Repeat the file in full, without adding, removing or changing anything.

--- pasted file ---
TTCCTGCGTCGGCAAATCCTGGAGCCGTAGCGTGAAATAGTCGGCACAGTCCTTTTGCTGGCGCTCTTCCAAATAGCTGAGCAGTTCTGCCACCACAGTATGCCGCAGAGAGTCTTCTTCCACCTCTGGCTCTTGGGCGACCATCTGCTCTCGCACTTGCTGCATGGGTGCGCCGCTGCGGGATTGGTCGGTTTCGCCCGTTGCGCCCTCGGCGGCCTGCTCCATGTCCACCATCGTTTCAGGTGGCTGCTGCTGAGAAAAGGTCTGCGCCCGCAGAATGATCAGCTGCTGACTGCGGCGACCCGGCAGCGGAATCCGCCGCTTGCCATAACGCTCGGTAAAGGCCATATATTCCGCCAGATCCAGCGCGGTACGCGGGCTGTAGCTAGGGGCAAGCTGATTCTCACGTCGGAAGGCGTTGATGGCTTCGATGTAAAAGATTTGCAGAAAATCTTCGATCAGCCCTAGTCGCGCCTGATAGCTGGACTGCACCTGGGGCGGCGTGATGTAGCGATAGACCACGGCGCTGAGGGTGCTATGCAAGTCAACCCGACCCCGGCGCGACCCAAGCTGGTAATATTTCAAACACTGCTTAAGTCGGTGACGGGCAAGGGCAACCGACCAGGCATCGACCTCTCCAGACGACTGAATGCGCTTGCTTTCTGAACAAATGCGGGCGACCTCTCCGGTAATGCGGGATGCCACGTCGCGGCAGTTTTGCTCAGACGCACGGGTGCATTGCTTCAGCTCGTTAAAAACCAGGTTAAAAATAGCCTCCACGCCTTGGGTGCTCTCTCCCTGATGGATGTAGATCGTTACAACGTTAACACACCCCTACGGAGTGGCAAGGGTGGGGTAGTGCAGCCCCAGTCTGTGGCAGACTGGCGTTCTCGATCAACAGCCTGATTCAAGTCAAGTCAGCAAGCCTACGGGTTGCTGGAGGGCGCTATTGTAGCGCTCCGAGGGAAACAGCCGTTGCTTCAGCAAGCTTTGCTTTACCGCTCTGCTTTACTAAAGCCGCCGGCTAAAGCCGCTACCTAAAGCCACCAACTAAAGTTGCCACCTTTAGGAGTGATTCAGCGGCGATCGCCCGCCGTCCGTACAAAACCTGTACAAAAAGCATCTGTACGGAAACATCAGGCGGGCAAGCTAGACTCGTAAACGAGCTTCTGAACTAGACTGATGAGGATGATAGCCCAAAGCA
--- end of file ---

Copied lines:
TTCCTGCGTCGGCAAATCCTGGAGCCGTAGCGTGAAATAGTCGGCACAGTCCTTTTGCTGGCGCTCTTCCAAATAGCTGAGCAGTTCTGCCACCACAGTATGCCGCAGAGAGTCTTCTTCCACCTCTGGCTCTTGGGCGACCATCTGCTCTCGCACTTGCTGCATGGGTGCGCCGCTGCGGGATTGGTCGGTTTCGCCCGTTGCGCCCTCGGCGGCCTGCTCCATGTCCACCATCGTTTCAGGTGGCTGCTGCTGAGAAAAGGTCTGCGCCCGCAGAATGATCAGCTGCTGACTGCGGCGACCCGGCAGCGGAATCCGCCGCTTGCCATAACGCTCGGTAAAGGCCATATATTCCGCCAGATCCAGCGCGGTACGCGGGCTGTAGCTAGGGGCAAGCTGATTCTCACGTCGGAAGGCGTTGATGGCTTCGATGTAAAAGATTTGCAGAAAATCTTCGATCAGCCCTAGTCGCGCCTGATAGCTGGACTGCACCTGGGGCGGCGTGATGTAGCGATAGACCACGGCGCTGAGGGTGCTATGCAAGTCAACCCGACCCCGGCGCGACCCAAGCTGGTAATATTTCAAACACTGCTTAAGTCGGTGACGGGCAAGGGCAACCGACCAGGCATCGACCTCTCCAGACGACTGAATGCGCTTGCTTTCTGAACAAATGCGGGCGACCTCTCCGGTAATGCGGGATGCCACGTCGCGGCAGTTTTGCTCAGACGCACGGGTGCATTGCTTCAGCTCGTTAAAAACCAGGTTAAAAATAGCCTCCACGCCTTGGGTGCTCTCTCCCTGATGGATGTAGATCGTTACAACGTTAACACACCCCTACGGAGTGGCAAGGGTGGGGTAGTGCAGCCCCAGTCTGTGGCAGACTGGCGTTCTCGATCAACAGCCTGATTCAAGTCAAGTCAGCAAGCCTACGGGTTGCTGGAGGGCGCTATTGTAGCGCTCCGAGGGAAACAGCCGTTGCTTCAGCAAGCTTTGCTTTACCGCTCTGCTTTACTAAAGCCGCCGGCTAAAGCCGCTACCTAAAGCCACCAACTAAAGTTGCCACCTTTAGGAGTGATTCAGCGGCGATCGCCCGCCGTCCGTACAAAACCTGTACAAAAAGCATCTGTACGGAAACATCAGGCGGGCAAGCTAGACTCGTAAACGAGCTTCTGAACTAGACTGATGAGGATGATAGCCCAAAGCA